Pole to Pole
Day 138: Punta Arenas to Patriot Hills
The first ice-floes are sighted. Huge white floating platforms tinged a piercing jade green at the base, some of them as much as three-quarters of a mile across and 800 feet high (though only 200 feet may be above water). The pack-ice, which begins by looking like curdled milk on a cup of dark coffee, then fractured eggshell, coalesces into a continuous band of ice which makes it difficult to distinguish where the ice-shelf ends and the continent begins. Fierce winds are blowing, turning the sea white and whipping snow trails high off the cliffs. They call these katabatic winds, caused by a mass of intensely cold air sinking onto the polar plateau and flowing downhill, accelerating as it hits the coast, sometimes at speeds of 180 miles an hour. It may look beautiful and serene from an aircraft, crisp and cool as Hockney's Los Angeles, but the land below is the most inhospitable on earth.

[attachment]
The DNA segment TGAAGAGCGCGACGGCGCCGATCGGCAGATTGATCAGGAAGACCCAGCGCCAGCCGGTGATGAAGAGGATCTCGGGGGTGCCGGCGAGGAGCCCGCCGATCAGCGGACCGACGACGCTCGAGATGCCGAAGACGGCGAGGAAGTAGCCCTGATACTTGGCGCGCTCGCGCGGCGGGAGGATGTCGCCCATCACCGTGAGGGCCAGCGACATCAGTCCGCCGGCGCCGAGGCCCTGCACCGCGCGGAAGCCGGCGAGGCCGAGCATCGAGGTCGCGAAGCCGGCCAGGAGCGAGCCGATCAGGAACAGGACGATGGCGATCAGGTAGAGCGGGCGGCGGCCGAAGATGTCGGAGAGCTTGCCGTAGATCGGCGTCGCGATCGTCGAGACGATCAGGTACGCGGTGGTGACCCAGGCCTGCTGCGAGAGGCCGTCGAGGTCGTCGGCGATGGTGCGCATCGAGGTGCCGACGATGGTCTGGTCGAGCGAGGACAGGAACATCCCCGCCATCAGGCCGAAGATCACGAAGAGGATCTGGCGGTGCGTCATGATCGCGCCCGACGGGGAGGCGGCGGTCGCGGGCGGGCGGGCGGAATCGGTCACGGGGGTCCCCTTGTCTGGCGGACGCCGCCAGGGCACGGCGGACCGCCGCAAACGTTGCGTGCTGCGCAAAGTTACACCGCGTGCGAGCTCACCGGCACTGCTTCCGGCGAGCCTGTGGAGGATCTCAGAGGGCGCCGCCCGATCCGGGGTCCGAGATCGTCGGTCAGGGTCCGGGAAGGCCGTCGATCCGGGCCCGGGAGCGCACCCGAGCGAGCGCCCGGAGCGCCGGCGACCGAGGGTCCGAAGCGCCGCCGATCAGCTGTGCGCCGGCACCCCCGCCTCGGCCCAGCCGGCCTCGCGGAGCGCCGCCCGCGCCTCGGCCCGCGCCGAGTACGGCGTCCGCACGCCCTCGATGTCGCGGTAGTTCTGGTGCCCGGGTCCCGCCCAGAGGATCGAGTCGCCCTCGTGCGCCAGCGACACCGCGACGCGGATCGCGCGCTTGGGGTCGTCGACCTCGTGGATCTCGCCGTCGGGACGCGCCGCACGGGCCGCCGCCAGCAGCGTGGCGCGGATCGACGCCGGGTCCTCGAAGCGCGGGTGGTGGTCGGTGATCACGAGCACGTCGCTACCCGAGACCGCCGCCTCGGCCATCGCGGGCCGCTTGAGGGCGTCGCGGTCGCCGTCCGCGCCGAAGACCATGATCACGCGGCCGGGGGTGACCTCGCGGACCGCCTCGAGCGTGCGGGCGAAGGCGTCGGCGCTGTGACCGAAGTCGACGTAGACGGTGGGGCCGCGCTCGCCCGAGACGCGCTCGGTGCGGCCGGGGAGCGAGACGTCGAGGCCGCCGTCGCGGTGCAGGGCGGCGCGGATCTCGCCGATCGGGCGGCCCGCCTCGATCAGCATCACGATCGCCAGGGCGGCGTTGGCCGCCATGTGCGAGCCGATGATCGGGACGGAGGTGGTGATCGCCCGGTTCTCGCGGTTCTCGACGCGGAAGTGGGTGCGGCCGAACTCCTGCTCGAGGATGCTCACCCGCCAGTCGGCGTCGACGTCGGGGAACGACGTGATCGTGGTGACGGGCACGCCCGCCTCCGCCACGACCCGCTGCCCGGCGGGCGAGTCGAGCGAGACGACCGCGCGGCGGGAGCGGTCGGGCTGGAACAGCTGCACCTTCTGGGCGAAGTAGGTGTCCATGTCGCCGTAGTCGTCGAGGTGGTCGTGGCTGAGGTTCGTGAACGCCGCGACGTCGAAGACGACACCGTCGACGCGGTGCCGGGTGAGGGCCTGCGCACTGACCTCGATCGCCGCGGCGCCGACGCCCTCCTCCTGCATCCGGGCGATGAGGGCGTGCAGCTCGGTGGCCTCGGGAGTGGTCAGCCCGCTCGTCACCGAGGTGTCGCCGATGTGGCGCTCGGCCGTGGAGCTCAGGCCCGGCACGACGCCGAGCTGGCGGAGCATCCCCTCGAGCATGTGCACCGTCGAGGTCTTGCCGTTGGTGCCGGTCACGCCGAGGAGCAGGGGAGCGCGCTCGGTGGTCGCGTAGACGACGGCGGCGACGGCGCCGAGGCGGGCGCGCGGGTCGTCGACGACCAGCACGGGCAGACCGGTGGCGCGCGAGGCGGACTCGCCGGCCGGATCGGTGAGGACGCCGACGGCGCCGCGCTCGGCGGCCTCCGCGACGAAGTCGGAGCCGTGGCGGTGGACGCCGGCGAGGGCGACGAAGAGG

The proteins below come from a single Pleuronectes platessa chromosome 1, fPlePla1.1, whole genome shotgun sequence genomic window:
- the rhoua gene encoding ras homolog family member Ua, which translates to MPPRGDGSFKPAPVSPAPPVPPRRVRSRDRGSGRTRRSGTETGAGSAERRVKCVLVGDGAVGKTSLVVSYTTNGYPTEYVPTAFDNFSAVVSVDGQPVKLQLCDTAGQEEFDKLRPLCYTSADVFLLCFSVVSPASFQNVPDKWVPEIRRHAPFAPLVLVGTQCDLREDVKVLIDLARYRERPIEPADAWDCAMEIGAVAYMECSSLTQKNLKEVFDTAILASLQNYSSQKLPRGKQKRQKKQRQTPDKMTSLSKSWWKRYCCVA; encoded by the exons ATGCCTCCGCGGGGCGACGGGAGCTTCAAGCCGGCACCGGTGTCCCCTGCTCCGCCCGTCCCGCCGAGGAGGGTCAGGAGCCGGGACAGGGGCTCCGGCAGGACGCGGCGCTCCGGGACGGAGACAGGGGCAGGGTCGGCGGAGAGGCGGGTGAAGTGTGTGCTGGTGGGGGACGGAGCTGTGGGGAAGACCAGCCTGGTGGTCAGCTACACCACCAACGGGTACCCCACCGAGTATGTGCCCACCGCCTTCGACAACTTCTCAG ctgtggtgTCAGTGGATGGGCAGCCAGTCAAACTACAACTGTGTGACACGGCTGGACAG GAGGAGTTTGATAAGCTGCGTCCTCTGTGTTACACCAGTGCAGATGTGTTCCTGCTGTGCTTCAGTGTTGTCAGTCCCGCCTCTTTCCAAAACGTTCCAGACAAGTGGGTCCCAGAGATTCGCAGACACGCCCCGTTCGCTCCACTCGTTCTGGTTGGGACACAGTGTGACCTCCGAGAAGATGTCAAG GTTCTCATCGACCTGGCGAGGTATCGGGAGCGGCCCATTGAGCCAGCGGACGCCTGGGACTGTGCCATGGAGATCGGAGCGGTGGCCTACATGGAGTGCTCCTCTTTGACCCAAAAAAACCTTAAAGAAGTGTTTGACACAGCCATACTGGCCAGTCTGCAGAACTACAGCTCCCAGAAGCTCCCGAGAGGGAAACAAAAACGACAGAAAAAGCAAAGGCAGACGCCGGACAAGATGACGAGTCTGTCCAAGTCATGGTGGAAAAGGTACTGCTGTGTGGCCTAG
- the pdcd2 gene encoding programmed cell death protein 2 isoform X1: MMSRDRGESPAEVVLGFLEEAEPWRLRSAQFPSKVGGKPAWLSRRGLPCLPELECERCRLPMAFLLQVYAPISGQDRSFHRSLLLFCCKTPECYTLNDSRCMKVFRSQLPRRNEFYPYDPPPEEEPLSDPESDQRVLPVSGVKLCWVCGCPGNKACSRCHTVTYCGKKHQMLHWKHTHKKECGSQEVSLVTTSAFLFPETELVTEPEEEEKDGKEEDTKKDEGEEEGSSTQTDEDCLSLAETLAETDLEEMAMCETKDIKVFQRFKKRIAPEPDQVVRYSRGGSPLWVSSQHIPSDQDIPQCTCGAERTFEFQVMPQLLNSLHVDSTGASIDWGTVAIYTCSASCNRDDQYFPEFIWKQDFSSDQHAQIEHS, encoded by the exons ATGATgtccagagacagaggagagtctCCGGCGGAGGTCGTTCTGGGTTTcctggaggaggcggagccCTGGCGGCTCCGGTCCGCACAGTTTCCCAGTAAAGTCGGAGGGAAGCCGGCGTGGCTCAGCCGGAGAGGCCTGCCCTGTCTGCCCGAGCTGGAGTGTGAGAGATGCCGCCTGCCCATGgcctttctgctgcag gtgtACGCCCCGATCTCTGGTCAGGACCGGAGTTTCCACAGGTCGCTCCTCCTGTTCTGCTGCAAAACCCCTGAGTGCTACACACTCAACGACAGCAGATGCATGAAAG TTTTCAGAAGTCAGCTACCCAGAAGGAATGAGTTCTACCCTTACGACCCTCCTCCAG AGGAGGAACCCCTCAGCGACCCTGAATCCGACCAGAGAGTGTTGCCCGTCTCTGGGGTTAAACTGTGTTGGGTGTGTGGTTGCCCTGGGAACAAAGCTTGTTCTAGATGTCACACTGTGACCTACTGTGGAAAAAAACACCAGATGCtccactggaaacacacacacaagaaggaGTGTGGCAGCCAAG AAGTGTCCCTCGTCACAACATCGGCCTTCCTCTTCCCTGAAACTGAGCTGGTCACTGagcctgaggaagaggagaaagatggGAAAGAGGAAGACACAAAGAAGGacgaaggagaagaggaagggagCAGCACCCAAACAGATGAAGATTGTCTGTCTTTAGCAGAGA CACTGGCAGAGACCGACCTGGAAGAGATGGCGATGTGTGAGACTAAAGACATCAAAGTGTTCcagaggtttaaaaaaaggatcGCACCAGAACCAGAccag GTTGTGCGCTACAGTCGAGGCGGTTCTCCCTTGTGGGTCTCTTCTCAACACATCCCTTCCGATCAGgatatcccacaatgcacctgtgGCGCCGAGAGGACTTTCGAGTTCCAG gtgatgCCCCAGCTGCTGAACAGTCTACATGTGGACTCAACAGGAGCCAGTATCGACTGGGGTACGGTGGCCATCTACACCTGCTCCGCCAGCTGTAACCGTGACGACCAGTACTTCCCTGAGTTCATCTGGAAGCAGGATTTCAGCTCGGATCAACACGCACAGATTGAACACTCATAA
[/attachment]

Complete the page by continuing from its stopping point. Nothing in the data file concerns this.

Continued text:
Below us the flat white waste is broken by nunataks - peaks that are tall enough to break through the ice-sheet - and eventually by the longer ranges of crumbly black rock that make up the Ellsworth Mountains.
Much of Antarctica is still unmapped and a race to name new mountains, plateaux, bays and glaciers is under way. To prevent complete confusion there is an international committee that vets names and claims. From the latest map it would seem they've run sadly short of inspiration - one set of mountains is called the 'Executive Committee Range'. If they can get away with that, surely I can find a 'Palin Peak'.
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